Transforming Ireland’s home for entrepreneurs to support climate innovators

Transforming Ireland’s home for entrepreneurs to support climate innovators
June 2023
Business Sustainability
Bronagh Loughlin

Bronagh Loughlin Author

Journalist and columnist
Collaborative content with

As a top global incubator in the heart of Dublin City, hosting more than 160 innovative start-ups, the Guinness Enterprise Centre (GEC) has a massive influence on the business ecosystem in Ireland.

The Guinness Enterprise Centre is recognised as one of the greatest incubators globally, ranking as the second private business incubator in the world, according to UBI, the University Business Incubator benchmark.

Eamonn Sayers, Manager at GEC, says: “Our mission is to drive economic wealth in Ireland by empowering entrepreneurs to start and scale.

We provide the best environment for these entrepreneurs to attract talent, scale, and build phenomenal businesses.”

In the past years, the GEC underwent a transformational change inside-out.

After many years of being a traditional business support organisation, they modernised the building with sustainability in mind and became a green business hub.

Eamonn Sayers, Manager, Guinness Enterprise Centre

Recently, the Irish Government nominated the Guinness Enterprise Centre as a Circular Economy Hub.

They now actively collaborate with Techies Go Green, a non-profit organisation supporting tech-oriented companies to become carbon neutral by 2030, in building a sustainability cluster.

The cluster was launched by Eamon Ryan T.D., Minister for the Environment and Climate, in February 2023.

“What’s happening at the GEC right now is also a preview into the future of smart business and innovation in Ireland,” said Minister Ryan at the launch.

Speaking on this transition, Eamonn further explains how they facilitated this shift: “We recently completed an €11m expansion with support from Diageo, Dublin City Council, Dublin City Local Enterprise Office, Enterprise Ireland, the Irish Strategic Investment Fund and Furthr.

We started planning for this in 2016-2017, and from the beginning, we had the desire to put sustainability at the heart of our community in the GEC.”

More and more businesses are recognising the importance of taking climate action.

Eamonn reflects on the GEC’s decision: “We need to lead and demonstrate what is possible. In our community, we are inspired by innovators and entrepreneurs every single day.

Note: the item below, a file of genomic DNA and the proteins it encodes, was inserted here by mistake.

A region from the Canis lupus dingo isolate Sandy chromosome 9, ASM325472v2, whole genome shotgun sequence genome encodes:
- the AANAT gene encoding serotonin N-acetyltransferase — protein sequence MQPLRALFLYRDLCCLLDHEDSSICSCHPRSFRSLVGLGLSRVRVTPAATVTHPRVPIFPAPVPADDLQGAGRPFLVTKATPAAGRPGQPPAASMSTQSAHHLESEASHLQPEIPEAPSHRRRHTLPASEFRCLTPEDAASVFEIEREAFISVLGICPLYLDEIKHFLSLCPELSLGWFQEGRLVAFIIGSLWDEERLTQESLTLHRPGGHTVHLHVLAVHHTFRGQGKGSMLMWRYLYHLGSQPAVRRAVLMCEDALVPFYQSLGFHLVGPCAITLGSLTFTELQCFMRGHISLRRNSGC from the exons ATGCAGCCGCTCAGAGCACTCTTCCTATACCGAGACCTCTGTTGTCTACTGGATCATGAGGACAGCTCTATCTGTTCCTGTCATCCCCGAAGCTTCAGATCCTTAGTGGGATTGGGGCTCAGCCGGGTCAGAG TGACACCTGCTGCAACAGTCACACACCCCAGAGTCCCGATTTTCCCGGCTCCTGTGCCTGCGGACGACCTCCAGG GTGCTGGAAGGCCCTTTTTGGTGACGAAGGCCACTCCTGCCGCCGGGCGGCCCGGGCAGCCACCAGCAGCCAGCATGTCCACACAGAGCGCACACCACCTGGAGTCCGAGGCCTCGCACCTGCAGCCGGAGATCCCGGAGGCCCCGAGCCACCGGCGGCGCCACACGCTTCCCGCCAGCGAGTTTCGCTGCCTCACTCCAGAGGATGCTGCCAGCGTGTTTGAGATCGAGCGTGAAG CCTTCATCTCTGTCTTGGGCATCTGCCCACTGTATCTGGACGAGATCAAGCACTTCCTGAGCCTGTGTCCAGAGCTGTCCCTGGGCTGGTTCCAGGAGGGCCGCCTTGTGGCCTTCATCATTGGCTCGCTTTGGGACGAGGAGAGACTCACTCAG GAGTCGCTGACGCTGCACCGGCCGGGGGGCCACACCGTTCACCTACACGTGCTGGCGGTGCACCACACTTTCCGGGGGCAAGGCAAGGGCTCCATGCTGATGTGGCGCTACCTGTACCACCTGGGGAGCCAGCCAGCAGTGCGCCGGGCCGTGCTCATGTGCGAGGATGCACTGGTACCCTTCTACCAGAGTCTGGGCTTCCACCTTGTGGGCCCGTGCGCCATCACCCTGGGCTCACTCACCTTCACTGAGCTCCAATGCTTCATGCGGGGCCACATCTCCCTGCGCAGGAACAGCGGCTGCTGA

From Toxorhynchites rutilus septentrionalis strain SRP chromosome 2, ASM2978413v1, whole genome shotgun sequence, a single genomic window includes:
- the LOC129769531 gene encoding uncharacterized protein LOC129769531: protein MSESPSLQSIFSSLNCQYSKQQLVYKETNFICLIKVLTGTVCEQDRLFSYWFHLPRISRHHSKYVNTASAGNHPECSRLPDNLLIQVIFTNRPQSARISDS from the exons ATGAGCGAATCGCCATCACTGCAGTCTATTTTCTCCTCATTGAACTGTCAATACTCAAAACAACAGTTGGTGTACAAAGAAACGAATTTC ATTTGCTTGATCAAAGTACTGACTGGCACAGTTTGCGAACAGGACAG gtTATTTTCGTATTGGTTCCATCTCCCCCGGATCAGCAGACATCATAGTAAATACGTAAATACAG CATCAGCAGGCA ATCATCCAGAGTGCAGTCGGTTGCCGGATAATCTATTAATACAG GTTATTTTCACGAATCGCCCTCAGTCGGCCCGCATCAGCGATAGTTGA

It’s all around us. It’s in our DNA, and sustainability must also be in our DNA.”

The GEC building is now 95,000 square feet. Two new floors were added and built with carbon neutrality at their core.

The concept of having a green roof has encouraged the team to the point where they now have 18 beehives on the top of the building.

(Left to right) Eamonn Sayers, manager, Guinness Enterprise Centre; Eamon Ryan, TD, Minister for the Environment and Climate; Michael O Hara, co-founder, Techies Go Green; and Dr Mary O Riordan, CEO, HaPPE Earth on the green roof of GEC at the beehives.

Sustainability measures were also factored in around heating, lighting, air conditioning, recycling, charge points, transport initiatives, and much more. The team have plans to install solar panels to further their greening efforts.

Speaking on the challenges they faced in transitioning to a hub for sustainable innovation, Eamonn says: “The primary challenges we faced were balancing cost and value and, initially, lack of deep domain knowledge.

Understanding the practical side of sustainability was crucial to the development of the Centre.”

The team expects the hub to grow further and help immensely to drive sustainable innovation.

They started by building the largest community of sustainable innovators by collaborating with key partners in this space, such as Techies Go Green, Community Resources Network Ireland, Dublin City Council, the Dublin City Local Enterprise Office and Enterprise Ireland.

“In line with Government’s cluster policy, we have developed the Centres sustainability cluster, Sustainability@GEC attracting climate innovators with more engagement on a weekly basis. Besides, we are engaging our sustainable early-stage startup community with corporations adopting best practices and building new processes.”

The GEC team also believe the transition to a hub for sustainable innovation will help other businesses that are not traditionally green overcome barriers and challenges to implementing sustainability and circular economy practices.

Eamonn says that the GEC will act as a test bed connecting with a wide range of businesses and enterprise locations, with enterprises operating from their building employing over 900 staff.

“We want to share our sustainability journey with all other startup hubs across our enterprise ecosystem here in Ireland, thereby putting sustainability at the core of every startup community,” Says Eamonn about their ambitions to go further.

“If we get it right in the GEC, we can get it right in every start-up hub in Ireland. We get it right in the hubs; then it follows that every start-up in Ireland will put sustainability at the core of how they operate in business.

The impact on our country will be tremendous.

We are excited by the potential of Irish start-ups showing the way towards a sustainable future.

We have it within our own work and deeds to develop a brighter future for Ireland and for the world we live in. Let’s grasp this opportunity - our time for sustainability is now.”

This article is an extract from content originally published in the Circular Economy in Action special edition of the Profit with Purpose Magazine - you can read the full article and other features in the magazine.

Bronagh Loughlin

Bronagh Loughlin Author

Journalist and columnist